Birds with big brains are more likely to explore new habitats

Scientists have long questioned whether there is any correlation between brain size and cognitive ability in various animal species. One theory often explored in this field is the cognitive buffer hypothesis, which explains bigger brain size by the adaptive benefits to respond quickly to sudden, rapid changes in the environment. A new study tests out […]

Organ donations in Ontario increased significantly over past 10 years after policy change

Organ donations have increased by 57% in Ontario after a new donation policy was implemented in 2006. The new policy allowed for donation of organs after circulatory determination of death (DCD), replacing the old rule that called for donations only after neurologic determination of death, or brain death, has been established. DCD donations have expanded […]

Biodiversity in shallow Arctic lakes

Shallow Arctic lakes that remain unfrozen throughout the year contain more diverse biofilms than lakes that freeze up for a period of time, a new study has found. Researchers analyzed the genetic material of biofilm—which is a group of microorganisms that stick to one another, forming a so-called “microbial mat” on the surface of a lake—in […]

Underground fungi network helps forests spread farther

Forests that are facing the dangers of disappearing from the effects of climate change might have an unlikely ally: ancient underground fungi. A recently published paper puts forward a theory called the “paleosymbiosis hypothesis,” which states that tree roots can activate an underground fungal network that has laid dormant for millennia. These fungi could helping […]

Oiled pelicans came onshore in Louisiana in 2007. (Image by Louisiana GOHSEP via Flickr CC BY 2.0 SA)

A drop of oil slows down seabird flight

Even the smallest amount of oil can disrupt the delicate mechanisms behind the flight of seabirds, a new study suggests. Crude oil on the feathers of waterfowl significantly increase the amount of energy the birds have to spend in order to fly, making the birds’ wings and bodies less aerodynamic. Researchers trained wild western sandpipers […]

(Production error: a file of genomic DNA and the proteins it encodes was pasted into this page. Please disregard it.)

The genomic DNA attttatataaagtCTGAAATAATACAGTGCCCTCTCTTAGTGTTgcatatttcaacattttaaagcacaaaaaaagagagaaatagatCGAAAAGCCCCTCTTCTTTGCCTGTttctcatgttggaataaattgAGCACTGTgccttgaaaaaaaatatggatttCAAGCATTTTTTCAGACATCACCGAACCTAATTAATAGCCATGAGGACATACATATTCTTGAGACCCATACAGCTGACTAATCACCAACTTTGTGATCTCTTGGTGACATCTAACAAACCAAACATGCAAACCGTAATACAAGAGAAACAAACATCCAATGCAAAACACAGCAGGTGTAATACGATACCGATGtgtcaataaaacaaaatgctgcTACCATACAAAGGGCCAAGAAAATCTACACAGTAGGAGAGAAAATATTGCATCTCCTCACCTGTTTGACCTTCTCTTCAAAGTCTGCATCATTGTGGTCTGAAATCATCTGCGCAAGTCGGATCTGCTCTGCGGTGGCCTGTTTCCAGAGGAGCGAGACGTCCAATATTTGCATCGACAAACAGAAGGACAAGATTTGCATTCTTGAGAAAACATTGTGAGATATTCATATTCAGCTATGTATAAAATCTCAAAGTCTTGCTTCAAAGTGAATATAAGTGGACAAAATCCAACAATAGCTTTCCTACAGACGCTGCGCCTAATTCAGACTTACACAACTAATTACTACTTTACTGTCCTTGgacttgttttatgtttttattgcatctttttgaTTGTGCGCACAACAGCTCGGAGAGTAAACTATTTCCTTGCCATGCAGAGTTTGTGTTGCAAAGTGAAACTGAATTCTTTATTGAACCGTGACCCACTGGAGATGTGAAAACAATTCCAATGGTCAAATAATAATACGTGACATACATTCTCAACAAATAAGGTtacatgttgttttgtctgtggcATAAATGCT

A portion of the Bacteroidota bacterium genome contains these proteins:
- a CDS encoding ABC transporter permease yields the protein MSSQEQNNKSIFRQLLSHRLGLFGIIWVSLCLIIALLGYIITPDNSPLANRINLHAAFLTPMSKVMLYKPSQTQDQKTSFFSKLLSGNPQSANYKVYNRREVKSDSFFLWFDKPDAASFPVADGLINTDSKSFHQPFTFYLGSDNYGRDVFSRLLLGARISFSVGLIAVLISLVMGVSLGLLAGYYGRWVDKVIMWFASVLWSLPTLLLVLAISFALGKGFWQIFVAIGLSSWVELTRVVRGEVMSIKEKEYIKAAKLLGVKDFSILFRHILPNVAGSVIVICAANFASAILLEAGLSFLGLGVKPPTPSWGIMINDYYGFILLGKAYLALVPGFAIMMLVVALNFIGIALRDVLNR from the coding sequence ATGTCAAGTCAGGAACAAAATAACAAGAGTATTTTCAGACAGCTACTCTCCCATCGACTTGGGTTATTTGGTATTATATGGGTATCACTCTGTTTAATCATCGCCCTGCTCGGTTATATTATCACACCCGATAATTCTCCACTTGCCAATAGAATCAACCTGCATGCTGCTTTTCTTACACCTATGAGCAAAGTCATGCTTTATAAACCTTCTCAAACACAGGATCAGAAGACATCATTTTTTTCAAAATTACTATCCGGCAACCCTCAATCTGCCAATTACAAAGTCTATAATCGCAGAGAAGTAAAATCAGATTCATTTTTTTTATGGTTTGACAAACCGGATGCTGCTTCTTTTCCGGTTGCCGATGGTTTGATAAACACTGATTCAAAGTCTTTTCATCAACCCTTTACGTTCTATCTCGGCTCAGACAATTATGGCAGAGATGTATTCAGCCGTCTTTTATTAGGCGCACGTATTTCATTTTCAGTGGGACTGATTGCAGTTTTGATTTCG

Worker honeybees in a hive at York University (Image via YorkU)

Neonic pesticides increase mortality rates among worker and queen honey bees

First-ever study using realistic field doses of neonicotinoid pesticides has confirmed their deadly effects on honey bee populations. Researchers have quantified the length and magnitude of pesticide exposure in Canada’s cornfields, and mimicked the exposure in a lab setting. They found that the lifespans of worker and queen honey bees are cut by 23% after […]

How alternative medicine practitioners may be spreading the anti-vaccination sentiment

Tighter regulations of complementary and alternative medicine (CAM) providers are necessary to stop the spread of misinformation about vaccines, according to a new paper. Researchers have examined 330 websites of CAM providers in Alberta and BC, to evaluate how these practitioners may be contributing to the anti-vaccination sentiment among their patients. Their findings showed that […]

(Image via Global Young Academy)

Fundamental research is failing in Canada: survey

The number of scientists investigating basic-science questions in Canada has dropped by nearly 20%, a new survey reports. Reasons for the drop include decreased funding and institutional preference for applied research over fundamental research. Over 1,300 Canadian researchers took part in an online survey that asked them to share their views on the state of […]

Monocytes — a kind of white blood cell — carrying drug-loaded backpacks (red). (The scale bar is 5 µm.) (Image credit: Roberta Polak & Rosanna Lim)

Improving the cellular backpack

Medicine can be delivered to specific parts of the body by fitting it inside a “backpack” and attaching it to white blood cells. This targeted drug delivery means other tissues of the body aren’t affected, and side effects are limited.  Original research presented at a meeting of the American Chemical Society on March 17, 2015.

The Brain Prize – Congratulations Dr. Collingridge

Dr. Graham Collingridge, Chair of the Department of Physiology, University of Toronto, has been awarded The Brain Prize, widely known as the “Nobel of neuroscience”,  for his research on the cellular mechanisms of learning and memory. The million euro prize is awarded by the Grete Lundbeck European Brain Research Foundation in Denmark. Dr. Collingridge shares […]

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